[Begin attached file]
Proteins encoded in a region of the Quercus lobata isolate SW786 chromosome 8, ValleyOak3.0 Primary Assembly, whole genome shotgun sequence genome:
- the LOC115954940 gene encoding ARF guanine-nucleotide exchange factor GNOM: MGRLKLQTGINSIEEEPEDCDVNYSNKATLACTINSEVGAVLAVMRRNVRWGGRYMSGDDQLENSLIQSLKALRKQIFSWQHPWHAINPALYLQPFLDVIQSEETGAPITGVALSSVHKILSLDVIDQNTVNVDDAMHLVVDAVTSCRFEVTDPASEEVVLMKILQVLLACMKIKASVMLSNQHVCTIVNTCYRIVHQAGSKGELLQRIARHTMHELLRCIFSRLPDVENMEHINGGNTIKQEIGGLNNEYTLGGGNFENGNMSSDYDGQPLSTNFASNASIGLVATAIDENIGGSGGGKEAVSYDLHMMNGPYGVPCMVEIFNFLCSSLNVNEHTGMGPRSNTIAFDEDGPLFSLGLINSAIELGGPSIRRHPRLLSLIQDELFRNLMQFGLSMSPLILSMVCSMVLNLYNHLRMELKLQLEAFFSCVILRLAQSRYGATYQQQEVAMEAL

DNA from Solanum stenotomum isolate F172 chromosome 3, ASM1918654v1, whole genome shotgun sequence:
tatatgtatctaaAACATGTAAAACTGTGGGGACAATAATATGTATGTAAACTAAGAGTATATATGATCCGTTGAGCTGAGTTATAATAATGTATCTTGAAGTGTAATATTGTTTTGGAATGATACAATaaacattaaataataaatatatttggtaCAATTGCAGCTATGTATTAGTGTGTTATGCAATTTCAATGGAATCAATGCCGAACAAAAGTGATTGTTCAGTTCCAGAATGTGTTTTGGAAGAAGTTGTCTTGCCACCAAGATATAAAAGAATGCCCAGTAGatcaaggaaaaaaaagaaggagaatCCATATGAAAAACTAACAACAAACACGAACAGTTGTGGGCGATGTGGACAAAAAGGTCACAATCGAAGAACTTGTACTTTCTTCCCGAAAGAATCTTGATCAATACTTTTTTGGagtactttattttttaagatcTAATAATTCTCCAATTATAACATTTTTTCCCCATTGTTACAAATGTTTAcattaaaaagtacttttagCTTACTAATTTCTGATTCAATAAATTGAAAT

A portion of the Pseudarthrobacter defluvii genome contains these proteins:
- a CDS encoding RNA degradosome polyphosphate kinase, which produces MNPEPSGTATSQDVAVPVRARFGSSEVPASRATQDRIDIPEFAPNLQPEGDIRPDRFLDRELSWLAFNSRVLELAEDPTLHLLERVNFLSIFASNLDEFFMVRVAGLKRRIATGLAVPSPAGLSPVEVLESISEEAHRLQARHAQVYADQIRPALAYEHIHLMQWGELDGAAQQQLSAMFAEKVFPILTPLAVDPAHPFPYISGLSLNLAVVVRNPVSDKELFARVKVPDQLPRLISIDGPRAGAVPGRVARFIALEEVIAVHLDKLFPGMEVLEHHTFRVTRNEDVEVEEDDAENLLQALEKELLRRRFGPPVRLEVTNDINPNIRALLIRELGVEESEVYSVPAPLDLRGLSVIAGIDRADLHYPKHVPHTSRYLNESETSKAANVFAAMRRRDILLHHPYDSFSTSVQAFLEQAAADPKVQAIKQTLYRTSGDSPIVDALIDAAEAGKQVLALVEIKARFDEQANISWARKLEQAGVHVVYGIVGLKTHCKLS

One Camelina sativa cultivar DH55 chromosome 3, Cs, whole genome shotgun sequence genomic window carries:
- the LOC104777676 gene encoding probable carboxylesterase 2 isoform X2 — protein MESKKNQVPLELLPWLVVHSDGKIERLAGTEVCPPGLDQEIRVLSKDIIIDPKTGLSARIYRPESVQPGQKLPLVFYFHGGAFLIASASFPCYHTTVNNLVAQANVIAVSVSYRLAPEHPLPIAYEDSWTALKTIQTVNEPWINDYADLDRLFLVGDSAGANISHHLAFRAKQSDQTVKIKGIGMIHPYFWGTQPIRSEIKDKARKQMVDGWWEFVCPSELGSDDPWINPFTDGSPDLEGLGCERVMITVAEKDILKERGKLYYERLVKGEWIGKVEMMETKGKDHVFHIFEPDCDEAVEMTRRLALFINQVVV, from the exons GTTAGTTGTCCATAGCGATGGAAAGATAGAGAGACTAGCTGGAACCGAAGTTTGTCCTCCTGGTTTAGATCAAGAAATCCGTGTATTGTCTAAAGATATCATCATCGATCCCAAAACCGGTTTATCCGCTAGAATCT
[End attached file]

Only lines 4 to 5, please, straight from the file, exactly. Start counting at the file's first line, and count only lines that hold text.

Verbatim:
tatatgtatctaaAACATGTAAAACTGTGGGGACAATAATATGTATGTAAACTAAGAGTATATATGATCCGTTGAGCTGAGTTATAATAATGTATCTTGAAGTGTAATATTGTTTTGGAATGATACAATaaacattaaataataaatatatttggtaCAATTGCAGCTATGTATTAGTGTGTTATGCAATTTCAATGGAATCAATGCCGAACAAAAGTGATTGTTCAGTTCCAGAATGTGTTTTGGAAGAAGTTGTCTTGCCACCAAGATATAAAAGAATGCCCAGTAGatcaaggaaaaaaaagaaggagaatCCATATGAAAAACTAACAACAAACACGAACAGTTGTGGGCGATGTGGACAAAAAGGTCACAATCGAAGAACTTGTACTTTCTTCCCGAAAGAATCTTGATCAATACTTTTTTGGagtactttattttttaagatcTAATAATTCTCCAATTATAACATTTTTTCCCCATTGTTACAAATGTTTAcattaaaaagtacttttagCTTACTAATTTCTGATTCAATAAATTGAAAT

A portion of the Pseudarthrobacter defluvii genome contains these proteins: